5. Don’t Take Their Portfolio Literally

Being a good fit for developing your website may not mean they have a portfolio filled with work identical to what your project needs are. A diverse portfolio shows you the developer doesn’t focus on turnkey website development practices, rather takes on various challenges and builds solutions for a variety of business categories. Certainly, going with a developer with a niche might mean getting a website completed quicker, but will their “template” or “canned solution” meet your future demands, or even your current demands as a business you would hope to use to set yourself apart from others in your industry? If you’re asking questions about approaches to developing your website, you might expect to have multiple websites referred to by a diverse developer as they offer up examples of how elements of what you’re looking for have been completed in other sites.

6. What’s Next?

A good developer should give you some idea of what to expect should you select them, but in case you don’t hear that in the conversation, it’s important for you to know their process from beginning to end.

  • How do we get started? Contract/money owed before starting?
  • What are the timelines? How far out before we actually start and when should the site be completed by?
  • What are the major milestones or phases of development?
  • What do I, the client, need to do to keep things on track?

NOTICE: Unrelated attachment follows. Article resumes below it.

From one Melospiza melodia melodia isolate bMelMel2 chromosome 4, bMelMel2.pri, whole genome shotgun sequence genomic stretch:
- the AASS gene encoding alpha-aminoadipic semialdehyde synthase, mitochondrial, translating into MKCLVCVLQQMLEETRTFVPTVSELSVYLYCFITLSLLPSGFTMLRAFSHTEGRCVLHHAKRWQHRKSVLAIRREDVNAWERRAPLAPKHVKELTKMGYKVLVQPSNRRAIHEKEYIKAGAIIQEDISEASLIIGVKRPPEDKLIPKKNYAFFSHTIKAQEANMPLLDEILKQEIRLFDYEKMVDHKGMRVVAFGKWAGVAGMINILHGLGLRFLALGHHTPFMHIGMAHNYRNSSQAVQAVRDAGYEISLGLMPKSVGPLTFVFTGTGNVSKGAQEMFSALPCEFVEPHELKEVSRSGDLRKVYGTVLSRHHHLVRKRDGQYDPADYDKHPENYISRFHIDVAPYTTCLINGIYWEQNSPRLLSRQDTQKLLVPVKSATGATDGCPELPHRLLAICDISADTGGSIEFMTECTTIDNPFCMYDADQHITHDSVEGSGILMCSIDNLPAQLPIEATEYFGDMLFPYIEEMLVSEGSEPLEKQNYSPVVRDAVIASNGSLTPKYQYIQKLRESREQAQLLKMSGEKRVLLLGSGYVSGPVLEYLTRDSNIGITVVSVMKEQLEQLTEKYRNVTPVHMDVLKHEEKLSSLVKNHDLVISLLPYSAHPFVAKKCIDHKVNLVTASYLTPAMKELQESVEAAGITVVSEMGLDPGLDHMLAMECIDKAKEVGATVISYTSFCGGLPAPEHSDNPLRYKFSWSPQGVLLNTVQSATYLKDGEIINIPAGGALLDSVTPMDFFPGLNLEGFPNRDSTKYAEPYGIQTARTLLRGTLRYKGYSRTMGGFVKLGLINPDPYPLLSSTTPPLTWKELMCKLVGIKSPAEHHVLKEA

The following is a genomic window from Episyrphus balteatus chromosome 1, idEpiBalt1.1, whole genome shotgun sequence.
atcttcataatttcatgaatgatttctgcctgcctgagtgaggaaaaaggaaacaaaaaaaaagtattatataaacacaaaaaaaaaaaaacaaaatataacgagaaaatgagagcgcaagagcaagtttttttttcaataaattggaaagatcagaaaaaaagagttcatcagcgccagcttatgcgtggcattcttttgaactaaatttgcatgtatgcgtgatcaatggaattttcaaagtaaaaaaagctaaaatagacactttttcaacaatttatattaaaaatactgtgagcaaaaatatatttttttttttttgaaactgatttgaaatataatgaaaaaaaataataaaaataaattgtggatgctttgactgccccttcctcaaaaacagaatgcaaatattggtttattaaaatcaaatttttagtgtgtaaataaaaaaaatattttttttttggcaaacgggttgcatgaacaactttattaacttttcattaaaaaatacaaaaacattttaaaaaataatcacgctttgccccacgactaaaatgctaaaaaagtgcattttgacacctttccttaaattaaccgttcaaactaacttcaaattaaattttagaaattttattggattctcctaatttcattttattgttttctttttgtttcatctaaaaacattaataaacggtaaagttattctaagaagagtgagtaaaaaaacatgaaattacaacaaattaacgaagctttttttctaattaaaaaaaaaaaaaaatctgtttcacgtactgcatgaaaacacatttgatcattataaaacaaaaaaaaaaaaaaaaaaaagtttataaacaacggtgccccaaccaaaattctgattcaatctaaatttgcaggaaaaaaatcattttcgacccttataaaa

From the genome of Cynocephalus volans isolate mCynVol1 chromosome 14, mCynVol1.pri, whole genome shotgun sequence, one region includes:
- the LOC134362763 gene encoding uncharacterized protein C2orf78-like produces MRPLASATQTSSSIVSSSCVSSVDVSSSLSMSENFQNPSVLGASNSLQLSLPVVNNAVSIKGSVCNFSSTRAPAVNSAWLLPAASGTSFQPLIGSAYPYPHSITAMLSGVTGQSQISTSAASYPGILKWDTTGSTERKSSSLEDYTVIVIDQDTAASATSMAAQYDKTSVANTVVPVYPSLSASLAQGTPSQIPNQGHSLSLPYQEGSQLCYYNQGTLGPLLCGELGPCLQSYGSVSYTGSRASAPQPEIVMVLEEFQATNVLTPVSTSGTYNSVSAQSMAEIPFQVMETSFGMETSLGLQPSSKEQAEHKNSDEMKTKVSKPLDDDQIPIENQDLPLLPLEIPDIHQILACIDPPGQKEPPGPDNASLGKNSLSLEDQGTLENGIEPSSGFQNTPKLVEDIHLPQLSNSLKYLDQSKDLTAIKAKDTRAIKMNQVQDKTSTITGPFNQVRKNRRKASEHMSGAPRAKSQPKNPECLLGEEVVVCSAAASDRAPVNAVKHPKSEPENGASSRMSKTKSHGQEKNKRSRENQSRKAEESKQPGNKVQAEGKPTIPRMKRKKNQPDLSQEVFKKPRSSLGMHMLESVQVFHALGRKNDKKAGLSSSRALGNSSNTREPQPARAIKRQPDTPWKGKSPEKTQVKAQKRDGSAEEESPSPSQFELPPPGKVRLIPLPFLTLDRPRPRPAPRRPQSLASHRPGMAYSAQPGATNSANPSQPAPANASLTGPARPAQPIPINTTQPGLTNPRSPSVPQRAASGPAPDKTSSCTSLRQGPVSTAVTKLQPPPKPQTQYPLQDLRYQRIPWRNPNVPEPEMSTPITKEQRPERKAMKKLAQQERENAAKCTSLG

7. Breaking up is Hard To Do…

… but a never ending project can be downright costly and painful. If you’ve been diligent in providing your developer with content and images, as well as feedback and input, but your developer has major delays or keeps missing their own deadlines, you might have a problem. When they aren’t able to keep the pace they set in their own proposal and aren’t communicating to you, rather just going off radar between lapses in work completion, this can become costly to your business and negatively affect your own business internally.

Personal pride in making the hire of that developer might slow you down in making a decision to fire them and move on, but you can’t let that prevent you from doing what’s needed to get things back on track. When missing deadlines or failing to produce designs or results as well in reality as they promoted in concept during the proposal phase, it’s time to take a serious look at the developers you turned down and bringing them on board after letting the first developer go.